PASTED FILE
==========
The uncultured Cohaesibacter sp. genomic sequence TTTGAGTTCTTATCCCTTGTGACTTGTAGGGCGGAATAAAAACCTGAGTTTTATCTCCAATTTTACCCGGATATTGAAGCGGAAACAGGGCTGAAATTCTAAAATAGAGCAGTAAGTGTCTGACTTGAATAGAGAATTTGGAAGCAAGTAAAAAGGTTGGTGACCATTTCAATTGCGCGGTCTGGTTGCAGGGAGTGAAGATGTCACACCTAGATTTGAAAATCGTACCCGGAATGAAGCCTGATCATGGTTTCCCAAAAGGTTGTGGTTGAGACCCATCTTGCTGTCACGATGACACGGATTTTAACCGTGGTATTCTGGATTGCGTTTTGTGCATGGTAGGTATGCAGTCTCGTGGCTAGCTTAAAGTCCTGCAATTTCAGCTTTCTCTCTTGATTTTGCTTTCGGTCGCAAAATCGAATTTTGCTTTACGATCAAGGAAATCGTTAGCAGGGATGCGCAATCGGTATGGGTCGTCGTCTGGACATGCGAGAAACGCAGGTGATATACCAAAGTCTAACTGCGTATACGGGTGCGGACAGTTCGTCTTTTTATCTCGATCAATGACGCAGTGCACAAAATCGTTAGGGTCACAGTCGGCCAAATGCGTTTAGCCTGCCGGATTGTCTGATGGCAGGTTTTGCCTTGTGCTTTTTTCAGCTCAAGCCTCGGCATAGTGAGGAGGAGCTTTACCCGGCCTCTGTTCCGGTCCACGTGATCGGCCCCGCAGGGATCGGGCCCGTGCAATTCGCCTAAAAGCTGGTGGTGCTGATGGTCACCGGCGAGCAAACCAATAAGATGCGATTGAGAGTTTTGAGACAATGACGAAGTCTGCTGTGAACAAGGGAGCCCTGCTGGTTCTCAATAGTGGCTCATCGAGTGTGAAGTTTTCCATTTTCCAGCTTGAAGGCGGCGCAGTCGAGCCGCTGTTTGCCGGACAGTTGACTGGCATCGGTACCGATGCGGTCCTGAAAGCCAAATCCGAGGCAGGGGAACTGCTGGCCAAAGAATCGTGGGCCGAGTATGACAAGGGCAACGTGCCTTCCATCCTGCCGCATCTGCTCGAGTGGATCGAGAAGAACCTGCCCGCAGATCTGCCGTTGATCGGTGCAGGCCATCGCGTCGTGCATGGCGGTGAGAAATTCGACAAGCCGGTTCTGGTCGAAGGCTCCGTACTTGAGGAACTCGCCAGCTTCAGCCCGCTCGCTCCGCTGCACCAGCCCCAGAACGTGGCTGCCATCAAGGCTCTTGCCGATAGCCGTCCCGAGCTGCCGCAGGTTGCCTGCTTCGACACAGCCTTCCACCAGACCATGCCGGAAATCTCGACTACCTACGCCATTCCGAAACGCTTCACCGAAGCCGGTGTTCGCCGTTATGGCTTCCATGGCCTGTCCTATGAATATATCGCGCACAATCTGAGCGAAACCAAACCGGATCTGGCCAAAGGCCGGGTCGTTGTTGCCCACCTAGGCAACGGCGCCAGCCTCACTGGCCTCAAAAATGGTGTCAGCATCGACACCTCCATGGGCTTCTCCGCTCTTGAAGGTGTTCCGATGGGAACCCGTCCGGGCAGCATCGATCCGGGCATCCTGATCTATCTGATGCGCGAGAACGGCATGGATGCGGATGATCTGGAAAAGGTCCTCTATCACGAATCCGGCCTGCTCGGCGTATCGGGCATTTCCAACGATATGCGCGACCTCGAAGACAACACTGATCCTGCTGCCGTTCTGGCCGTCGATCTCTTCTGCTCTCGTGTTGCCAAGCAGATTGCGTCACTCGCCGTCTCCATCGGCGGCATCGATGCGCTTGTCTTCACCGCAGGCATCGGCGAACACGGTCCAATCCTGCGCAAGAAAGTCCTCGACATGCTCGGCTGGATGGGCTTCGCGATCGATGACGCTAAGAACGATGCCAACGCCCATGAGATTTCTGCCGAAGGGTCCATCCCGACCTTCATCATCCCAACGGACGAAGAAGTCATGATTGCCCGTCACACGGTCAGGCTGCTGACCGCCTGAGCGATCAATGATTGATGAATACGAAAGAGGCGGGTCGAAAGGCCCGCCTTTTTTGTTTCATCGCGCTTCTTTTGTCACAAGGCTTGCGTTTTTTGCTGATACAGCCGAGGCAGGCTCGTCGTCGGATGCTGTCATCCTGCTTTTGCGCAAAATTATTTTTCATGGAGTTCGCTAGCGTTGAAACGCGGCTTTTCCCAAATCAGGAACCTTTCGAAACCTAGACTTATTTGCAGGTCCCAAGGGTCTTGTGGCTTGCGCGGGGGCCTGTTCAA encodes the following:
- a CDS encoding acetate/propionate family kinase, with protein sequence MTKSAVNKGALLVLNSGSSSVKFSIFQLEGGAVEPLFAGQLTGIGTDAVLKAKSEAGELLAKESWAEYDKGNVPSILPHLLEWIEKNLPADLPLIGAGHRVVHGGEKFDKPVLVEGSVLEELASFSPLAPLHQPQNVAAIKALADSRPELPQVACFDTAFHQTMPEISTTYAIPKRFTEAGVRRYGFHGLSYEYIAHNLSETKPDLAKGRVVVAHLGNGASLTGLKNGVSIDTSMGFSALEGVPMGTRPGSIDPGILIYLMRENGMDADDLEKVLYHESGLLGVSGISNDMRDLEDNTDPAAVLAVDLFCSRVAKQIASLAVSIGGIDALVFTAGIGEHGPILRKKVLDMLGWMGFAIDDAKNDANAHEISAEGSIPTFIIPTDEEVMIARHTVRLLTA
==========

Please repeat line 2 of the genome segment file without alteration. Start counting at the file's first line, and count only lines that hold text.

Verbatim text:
- a CDS encoding acetate/propionate family kinase, with protein sequence MTKSAVNKGALLVLNSGSSSVKFSIFQLEGGAVEPLFAGQLTGIGTDAVLKAKSEAGELLAKESWAEYDKGNVPSILPHLLEWIEKNLPADLPLIGAGHRVVHGGEKFDKPVLVEGSVLEELASFSPLAPLHQPQNVAAIKALADSRPELPQVACFDTAFHQTMPEISTTYAIPKRFTEAGVRRYGFHGLSYEYIAHNLSETKPDLAKGRVVVAHLGNGASLTGLKNGVSIDTSMGFSALEGVPMGTRPGSIDPGILIYLMRENGMDADDLEKVLYHESGLLGVSGISNDMRDLEDNTDPAAVLAVDLFCSRVAKQIASLAVSIGGIDALVFTAGIGEHGPILRKKVLDMLGWMGFAIDDAKNDANAHEISAEGSIPTFIIPTDEEVMIARHTVRLLTA